Fluoride is an essential mineral for bones and teeth. The water supply has contained fluoride for more than 70 years and has positively impacted dental health in the United States. The American Dental Association recommends water fluoridation as a safe and effective strategy for preventing cavities and reducing tooth decay by 20 to 40%. The evidence-base for fluoride is strong, yet controversy about this mineral still exists. Fluoride concentrations in water vary by region, but there is an optimal level of fluoride (0.7 ppm) known to ensure an effective level of fluoride to reduce the incidence of tooth decay, while minimizing the risk of cosmetic fluorosis in the general population.

Fluoride protects teeth by making enamel resistant to acid and demineralization, thus preventing cavities. The CDC estimates that fluoridated water reduces tooth decay by 25% among children and adults. Approximately 3.0 to 4.0 mg of fluoride is needed per day for adults, and the upper limit is set at 10.0 mg per day. The adequate intake levels for children are provided below in mg/d:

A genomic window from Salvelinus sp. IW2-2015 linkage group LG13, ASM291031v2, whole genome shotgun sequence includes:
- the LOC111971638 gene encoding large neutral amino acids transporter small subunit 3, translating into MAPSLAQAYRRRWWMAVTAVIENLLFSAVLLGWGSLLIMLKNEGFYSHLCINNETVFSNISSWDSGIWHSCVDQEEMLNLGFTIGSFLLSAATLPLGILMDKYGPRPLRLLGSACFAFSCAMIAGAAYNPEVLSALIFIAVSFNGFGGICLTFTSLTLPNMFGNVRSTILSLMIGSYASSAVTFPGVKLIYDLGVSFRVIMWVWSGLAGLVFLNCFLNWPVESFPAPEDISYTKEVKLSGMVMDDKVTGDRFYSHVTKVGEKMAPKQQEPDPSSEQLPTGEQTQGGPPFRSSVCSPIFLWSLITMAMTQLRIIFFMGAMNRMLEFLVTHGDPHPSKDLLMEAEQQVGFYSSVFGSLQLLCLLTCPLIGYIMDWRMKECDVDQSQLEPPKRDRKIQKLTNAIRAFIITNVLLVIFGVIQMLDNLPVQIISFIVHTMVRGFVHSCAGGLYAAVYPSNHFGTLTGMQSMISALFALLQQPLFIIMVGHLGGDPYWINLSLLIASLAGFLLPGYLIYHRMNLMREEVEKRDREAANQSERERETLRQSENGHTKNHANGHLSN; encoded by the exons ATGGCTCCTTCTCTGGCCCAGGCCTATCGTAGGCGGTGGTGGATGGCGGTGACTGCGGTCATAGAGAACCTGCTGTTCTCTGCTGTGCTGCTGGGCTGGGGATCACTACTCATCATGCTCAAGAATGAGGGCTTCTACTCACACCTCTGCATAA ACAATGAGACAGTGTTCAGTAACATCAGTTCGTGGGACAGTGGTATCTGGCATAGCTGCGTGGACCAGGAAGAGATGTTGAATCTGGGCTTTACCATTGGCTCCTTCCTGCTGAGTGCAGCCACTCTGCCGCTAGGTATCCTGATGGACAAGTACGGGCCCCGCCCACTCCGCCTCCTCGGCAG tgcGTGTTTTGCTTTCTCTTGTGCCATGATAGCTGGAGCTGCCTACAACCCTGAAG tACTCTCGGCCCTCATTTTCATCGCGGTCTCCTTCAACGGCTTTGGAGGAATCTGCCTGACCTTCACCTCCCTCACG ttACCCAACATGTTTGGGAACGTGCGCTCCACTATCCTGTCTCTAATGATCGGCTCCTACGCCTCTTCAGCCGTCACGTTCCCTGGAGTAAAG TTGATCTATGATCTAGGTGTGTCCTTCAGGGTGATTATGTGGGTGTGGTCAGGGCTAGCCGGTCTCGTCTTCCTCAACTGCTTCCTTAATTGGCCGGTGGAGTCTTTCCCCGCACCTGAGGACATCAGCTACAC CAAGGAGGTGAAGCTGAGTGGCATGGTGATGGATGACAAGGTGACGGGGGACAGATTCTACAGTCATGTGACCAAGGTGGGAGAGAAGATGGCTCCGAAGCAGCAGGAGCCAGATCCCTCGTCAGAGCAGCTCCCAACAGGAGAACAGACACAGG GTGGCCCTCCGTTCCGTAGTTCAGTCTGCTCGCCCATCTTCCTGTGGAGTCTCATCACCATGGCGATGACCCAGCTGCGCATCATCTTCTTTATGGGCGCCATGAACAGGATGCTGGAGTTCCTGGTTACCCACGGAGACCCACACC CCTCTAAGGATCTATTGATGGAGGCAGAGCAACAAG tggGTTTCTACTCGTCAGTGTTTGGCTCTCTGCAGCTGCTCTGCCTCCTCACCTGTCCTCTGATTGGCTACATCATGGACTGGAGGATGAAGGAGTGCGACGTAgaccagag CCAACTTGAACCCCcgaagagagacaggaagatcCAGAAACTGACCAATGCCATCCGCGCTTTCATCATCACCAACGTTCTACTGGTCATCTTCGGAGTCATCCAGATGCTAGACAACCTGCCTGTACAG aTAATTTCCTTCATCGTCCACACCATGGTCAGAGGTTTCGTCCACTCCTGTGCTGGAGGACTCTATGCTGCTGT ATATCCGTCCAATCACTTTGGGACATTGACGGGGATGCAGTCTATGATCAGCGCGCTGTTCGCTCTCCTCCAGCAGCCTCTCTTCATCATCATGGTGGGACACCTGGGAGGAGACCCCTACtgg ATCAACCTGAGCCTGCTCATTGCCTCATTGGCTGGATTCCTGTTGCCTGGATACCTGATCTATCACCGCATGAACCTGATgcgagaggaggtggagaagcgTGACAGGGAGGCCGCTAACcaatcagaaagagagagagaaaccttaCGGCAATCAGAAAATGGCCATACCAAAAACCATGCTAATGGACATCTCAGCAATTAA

• Age 1-3 years AI: 0.7, UL: 1.3
  • 4 – 8 years AI: 1.0, UL: 2.2
  • 9-13 years AI: 2.0, UL: 10.0
  • 14-18 years AI: 3.0, UL: 10.0

An excess of fluoride while teeth are still forming, called fluorosis results in white lines or specks on children’s teeth can be caused by over-ingestion of fluoride, so it is important to maintain intakes below the UL. Children have the tendency to swallow toothpaste, so it is recommended that children under age 6 avoid mouthwash rinses and use toothpaste under supervision.